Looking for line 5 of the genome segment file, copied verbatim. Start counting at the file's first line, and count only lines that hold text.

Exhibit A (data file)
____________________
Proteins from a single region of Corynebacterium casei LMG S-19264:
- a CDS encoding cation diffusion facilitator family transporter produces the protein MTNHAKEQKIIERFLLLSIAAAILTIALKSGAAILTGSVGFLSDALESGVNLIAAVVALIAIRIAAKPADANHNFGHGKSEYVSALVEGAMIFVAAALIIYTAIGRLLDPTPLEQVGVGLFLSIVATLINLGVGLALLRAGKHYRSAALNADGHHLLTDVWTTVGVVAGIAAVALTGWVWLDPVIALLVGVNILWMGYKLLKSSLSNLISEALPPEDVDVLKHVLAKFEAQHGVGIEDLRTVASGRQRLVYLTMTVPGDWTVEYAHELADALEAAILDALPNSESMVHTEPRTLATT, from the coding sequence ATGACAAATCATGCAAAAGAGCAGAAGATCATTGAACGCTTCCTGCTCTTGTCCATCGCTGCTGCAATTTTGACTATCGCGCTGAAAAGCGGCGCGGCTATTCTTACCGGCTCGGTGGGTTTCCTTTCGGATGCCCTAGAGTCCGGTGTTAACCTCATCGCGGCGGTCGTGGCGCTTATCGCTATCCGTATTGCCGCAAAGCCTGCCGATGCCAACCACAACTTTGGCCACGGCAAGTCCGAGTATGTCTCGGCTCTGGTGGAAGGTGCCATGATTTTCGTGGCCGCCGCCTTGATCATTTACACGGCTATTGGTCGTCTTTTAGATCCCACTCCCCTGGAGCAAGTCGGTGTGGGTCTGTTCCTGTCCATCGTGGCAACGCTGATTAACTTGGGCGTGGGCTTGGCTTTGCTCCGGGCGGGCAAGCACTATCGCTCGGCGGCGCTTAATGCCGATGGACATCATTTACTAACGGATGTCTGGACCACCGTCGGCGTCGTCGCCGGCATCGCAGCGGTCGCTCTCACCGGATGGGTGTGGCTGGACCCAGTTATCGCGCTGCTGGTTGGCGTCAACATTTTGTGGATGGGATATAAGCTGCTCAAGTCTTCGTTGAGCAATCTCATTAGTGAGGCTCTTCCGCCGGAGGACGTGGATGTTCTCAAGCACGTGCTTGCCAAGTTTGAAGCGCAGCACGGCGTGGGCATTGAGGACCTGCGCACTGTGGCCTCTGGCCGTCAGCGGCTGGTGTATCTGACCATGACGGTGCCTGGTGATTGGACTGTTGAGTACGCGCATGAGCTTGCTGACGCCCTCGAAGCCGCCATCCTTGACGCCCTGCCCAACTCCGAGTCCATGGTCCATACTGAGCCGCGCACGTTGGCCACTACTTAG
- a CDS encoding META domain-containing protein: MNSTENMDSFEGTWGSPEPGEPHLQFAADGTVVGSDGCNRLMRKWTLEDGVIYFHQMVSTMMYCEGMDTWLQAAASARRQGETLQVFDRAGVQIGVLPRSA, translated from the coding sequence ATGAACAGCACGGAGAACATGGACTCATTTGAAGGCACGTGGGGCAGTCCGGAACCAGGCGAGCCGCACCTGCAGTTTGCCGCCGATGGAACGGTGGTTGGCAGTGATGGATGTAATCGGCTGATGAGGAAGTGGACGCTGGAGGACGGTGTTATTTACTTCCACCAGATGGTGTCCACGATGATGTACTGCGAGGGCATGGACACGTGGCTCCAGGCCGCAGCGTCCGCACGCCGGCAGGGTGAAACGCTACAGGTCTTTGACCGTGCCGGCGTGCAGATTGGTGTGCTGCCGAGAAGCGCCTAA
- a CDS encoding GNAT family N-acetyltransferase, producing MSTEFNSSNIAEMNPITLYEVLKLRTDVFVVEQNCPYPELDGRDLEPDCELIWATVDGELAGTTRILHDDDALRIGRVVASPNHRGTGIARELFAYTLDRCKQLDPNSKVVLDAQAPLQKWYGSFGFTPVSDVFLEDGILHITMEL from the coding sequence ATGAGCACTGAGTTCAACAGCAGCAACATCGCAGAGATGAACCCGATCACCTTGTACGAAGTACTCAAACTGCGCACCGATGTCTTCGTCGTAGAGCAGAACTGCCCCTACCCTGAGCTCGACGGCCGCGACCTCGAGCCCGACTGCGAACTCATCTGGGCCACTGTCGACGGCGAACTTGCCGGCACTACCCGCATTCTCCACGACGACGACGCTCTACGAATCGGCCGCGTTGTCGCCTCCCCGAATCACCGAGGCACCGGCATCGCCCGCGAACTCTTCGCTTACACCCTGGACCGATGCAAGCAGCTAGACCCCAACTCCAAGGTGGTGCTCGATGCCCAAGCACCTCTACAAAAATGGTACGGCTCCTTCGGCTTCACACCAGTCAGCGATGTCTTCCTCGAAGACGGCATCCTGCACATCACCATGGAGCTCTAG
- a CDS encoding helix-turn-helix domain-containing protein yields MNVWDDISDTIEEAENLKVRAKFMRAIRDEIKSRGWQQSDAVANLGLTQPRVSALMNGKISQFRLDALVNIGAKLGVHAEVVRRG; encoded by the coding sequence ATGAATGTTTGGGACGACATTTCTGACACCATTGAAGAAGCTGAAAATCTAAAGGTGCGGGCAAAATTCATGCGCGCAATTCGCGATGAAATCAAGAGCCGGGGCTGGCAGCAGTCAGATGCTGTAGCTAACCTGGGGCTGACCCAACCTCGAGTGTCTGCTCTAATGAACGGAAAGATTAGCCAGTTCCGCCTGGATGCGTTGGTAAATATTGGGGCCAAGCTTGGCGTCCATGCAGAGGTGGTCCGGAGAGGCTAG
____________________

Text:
- a CDS encoding helix-turn-helix domain-containing protein yields MNVWDDISDTIEEAENLKVRAKFMRAIRDEIKSRGWQQSDAVANLGLTQPRVSALMNGKISQFRLDALVNIGAKLGVHAEVVRRG; encoded by the coding sequence ATGAATGTTTGGGACGACATTTCTGACACCATTGAAGAAGCTGAAAATCTAAAGGTGCGGGCAAAATTCATGCGCGCAATTCGCGATGAAATCAAGAGCCGGGGCTGGCAGCAGTCAGATGCTGTAGCTAACCTGGGGCTGACCCAACCTCGAGTGTCTGCTCTAATGAACGGAAAGATTAGCCAGTTCCGCCTGGATGCGTTGGTAAATATTGGGGCCAAGCTTGGCGTCCATGCAGAGGTGGTCCGGAGAGGCTAG